Listening & Feedback:
A Funder Action Menu
Incorporate listening into other areas of foundation operations
While much of our work in the feedback field has been focused around grantmaking practices, we recognize the importance of infusing listening throughout foundations. Here are some ways funders are listening in other areas of their work, internally and externally.
Meetings: Hold board meetings or other convenings in community settings
The U.S. Partnership on Mobility from Poverty, an initiative of the Bill & Melinda Gates Foundation, held its capstone event at THEARC, a multi-tenant nonprofit community center located in and serving one of Washington, D.C.’s most impoverished neighborhoods.
The Durfee Foundation held a board meeting at A Place Called Home, a nonprofit youth agency in Los Angeles run by an alum of the foundation’s sabbatical program, which recognizes and rewards accomplished nonprofit leaders. The meeting included a tour of the organization, meeting staff and community members, and a singing exercise with a Durfee grantee, Urban Voices Project.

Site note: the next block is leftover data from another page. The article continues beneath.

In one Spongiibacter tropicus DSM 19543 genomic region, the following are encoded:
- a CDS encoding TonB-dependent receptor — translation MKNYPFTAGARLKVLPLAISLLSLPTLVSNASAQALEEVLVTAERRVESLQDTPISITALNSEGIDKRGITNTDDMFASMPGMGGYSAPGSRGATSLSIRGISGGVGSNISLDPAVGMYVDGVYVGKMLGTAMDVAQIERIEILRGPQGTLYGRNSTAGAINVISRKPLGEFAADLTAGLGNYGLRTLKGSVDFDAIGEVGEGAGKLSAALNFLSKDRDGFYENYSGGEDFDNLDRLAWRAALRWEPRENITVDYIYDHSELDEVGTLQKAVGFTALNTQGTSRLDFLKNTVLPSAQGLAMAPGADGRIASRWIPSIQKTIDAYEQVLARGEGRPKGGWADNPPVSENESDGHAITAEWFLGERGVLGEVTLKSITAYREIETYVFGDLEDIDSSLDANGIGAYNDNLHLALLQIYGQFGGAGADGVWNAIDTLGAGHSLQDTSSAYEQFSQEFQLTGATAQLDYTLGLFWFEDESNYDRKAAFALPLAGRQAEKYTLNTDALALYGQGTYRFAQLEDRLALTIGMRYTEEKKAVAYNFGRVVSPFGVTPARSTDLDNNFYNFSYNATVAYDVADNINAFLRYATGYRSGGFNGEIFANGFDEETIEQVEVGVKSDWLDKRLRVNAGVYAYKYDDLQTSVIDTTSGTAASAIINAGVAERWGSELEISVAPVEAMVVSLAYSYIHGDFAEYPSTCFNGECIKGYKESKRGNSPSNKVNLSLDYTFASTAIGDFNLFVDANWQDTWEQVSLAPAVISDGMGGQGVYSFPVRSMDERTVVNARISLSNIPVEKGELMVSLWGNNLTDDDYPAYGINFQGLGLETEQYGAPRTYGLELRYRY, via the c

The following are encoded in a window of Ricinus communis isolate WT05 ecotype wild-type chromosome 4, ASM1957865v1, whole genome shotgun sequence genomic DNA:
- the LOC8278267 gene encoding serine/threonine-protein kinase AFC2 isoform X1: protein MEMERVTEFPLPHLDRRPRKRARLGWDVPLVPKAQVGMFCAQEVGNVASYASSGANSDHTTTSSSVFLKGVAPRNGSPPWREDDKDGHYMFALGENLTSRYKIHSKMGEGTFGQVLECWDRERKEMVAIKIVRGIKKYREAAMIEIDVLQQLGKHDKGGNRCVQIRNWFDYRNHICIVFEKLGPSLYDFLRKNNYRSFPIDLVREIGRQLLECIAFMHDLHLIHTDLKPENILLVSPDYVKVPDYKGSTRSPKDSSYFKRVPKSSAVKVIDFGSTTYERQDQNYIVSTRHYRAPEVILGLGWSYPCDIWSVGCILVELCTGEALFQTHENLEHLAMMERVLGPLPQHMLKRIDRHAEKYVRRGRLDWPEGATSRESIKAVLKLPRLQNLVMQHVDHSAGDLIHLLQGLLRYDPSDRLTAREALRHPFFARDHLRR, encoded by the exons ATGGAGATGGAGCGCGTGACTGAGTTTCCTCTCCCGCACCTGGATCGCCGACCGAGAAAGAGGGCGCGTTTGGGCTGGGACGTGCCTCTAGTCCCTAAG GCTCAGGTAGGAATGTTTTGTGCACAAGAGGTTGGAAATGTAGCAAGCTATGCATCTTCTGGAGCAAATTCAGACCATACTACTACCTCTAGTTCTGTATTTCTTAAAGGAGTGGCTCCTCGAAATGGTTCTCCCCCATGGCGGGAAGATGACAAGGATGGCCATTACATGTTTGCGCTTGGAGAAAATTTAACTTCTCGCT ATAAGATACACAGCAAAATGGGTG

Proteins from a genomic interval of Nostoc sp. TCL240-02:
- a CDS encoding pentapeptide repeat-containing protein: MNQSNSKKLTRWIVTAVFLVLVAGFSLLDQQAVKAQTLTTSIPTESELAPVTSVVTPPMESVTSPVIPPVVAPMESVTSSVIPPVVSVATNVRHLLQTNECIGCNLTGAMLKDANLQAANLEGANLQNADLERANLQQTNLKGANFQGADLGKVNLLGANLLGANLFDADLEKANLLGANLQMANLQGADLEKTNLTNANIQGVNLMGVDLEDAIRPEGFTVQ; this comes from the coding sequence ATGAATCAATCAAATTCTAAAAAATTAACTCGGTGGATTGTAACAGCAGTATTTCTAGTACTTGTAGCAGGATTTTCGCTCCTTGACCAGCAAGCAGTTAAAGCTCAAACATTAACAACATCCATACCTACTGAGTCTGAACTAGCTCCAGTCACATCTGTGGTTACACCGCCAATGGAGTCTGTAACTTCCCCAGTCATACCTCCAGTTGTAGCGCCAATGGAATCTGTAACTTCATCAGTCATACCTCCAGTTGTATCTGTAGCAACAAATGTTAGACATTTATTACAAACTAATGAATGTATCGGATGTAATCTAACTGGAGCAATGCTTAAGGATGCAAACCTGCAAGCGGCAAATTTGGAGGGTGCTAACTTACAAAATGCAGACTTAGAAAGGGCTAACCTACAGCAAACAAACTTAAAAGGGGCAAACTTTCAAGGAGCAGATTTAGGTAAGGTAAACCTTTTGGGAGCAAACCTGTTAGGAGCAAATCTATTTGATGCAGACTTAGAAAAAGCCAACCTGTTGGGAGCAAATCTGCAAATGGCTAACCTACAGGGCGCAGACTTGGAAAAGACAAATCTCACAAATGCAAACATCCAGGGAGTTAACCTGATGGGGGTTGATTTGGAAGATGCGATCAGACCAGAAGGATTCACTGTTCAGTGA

Staffing: Hire interns, employees, and consultants with relevant lived experience
The Ford Foundation created a professional development program for graduates of the Bard Prison Initiative, a program Ford had long supported that gives incarcerated people an opportunity to earn a degree from Bard College while serving their sentences. Participants spend a paid year exploring career paths at the foundation and getting other supports, such as opportunities for networking and building technical skills.
For a landscape scan of a potential new grantmaking area, the Conrad N. Hilton Foundation, hired a consultant who had lived experience in the foster care and juvenile justice systems. And in its initiative on homelessness, a consulting group contracted through a sub-grant includes a person who has experienced homelessness and is engaging a steering committee of stakeholders, in which half the participants have experienced homelessness.